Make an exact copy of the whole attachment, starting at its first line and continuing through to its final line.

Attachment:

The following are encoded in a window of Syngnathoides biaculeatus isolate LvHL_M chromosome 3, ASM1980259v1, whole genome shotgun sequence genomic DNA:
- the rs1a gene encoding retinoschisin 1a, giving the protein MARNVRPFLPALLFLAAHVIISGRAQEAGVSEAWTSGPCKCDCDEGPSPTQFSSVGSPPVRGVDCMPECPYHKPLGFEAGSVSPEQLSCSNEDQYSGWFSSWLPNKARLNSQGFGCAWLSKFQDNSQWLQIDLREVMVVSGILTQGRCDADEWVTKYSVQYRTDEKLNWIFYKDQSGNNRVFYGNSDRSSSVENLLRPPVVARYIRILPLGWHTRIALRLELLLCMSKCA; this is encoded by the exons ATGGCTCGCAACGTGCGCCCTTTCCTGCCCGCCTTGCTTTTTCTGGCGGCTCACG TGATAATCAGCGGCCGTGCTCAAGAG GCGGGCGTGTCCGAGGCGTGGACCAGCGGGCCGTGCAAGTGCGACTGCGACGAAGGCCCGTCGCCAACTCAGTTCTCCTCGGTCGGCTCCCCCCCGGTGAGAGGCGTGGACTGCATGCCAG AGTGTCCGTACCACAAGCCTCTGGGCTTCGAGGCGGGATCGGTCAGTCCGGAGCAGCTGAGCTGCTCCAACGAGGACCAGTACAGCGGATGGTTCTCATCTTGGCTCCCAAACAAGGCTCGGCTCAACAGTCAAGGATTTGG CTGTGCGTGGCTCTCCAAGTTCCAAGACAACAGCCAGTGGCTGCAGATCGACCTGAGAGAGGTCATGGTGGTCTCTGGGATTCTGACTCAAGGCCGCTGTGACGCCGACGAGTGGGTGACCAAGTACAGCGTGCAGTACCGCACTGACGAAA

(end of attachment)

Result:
The following are encoded in a window of Syngnathoides biaculeatus isolate LvHL_M chromosome 3, ASM1980259v1, whole genome shotgun sequence genomic DNA:
- the rs1a gene encoding retinoschisin 1a, giving the protein MARNVRPFLPALLFLAAHVIISGRAQEAGVSEAWTSGPCKCDCDEGPSPTQFSSVGSPPVRGVDCMPECPYHKPLGFEAGSVSPEQLSCSNEDQYSGWFSSWLPNKARLNSQGFGCAWLSKFQDNSQWLQIDLREVMVVSGILTQGRCDADEWVTKYSVQYRTDEKLNWIFYKDQSGNNRVFYGNSDRSSSVENLLRPPVVARYIRILPLGWHTRIALRLELLLCMSKCA; this is encoded by the exons ATGGCTCGCAACGTGCGCCCTTTCCTGCCCGCCTTGCTTTTTCTGGCGGCTCACG TGATAATCAGCGGCCGTGCTCAAGAG GCGGGCGTGTCCGAGGCGTGGACCAGCGGGCCGTGCAAGTGCGACTGCGACGAAGGCCCGTCGCCAACTCAGTTCTCCTCGGTCGGCTCCCCCCCGGTGAGAGGCGTGGACTGCATGCCAG AGTGTCCGTACCACAAGCCTCTGGGCTTCGAGGCGGGATCGGTCAGTCCGGAGCAGCTGAGCTGCTCCAACGAGGACCAGTACAGCGGATGGTTCTCATCTTGGCTCCCAAACAAGGCTCGGCTCAACAGTCAAGGATTTGG CTGTGCGTGGCTCTCCAAGTTCCAAGACAACAGCCAGTGGCTGCAGATCGACCTGAGAGAGGTCATGGTGGTCTCTGGGATTCTGACTCAAGGCCGCTGTGACGCCGACGAGTGGGTGACCAAGTACAGCGTGCAGTACCGCACTGACGAAA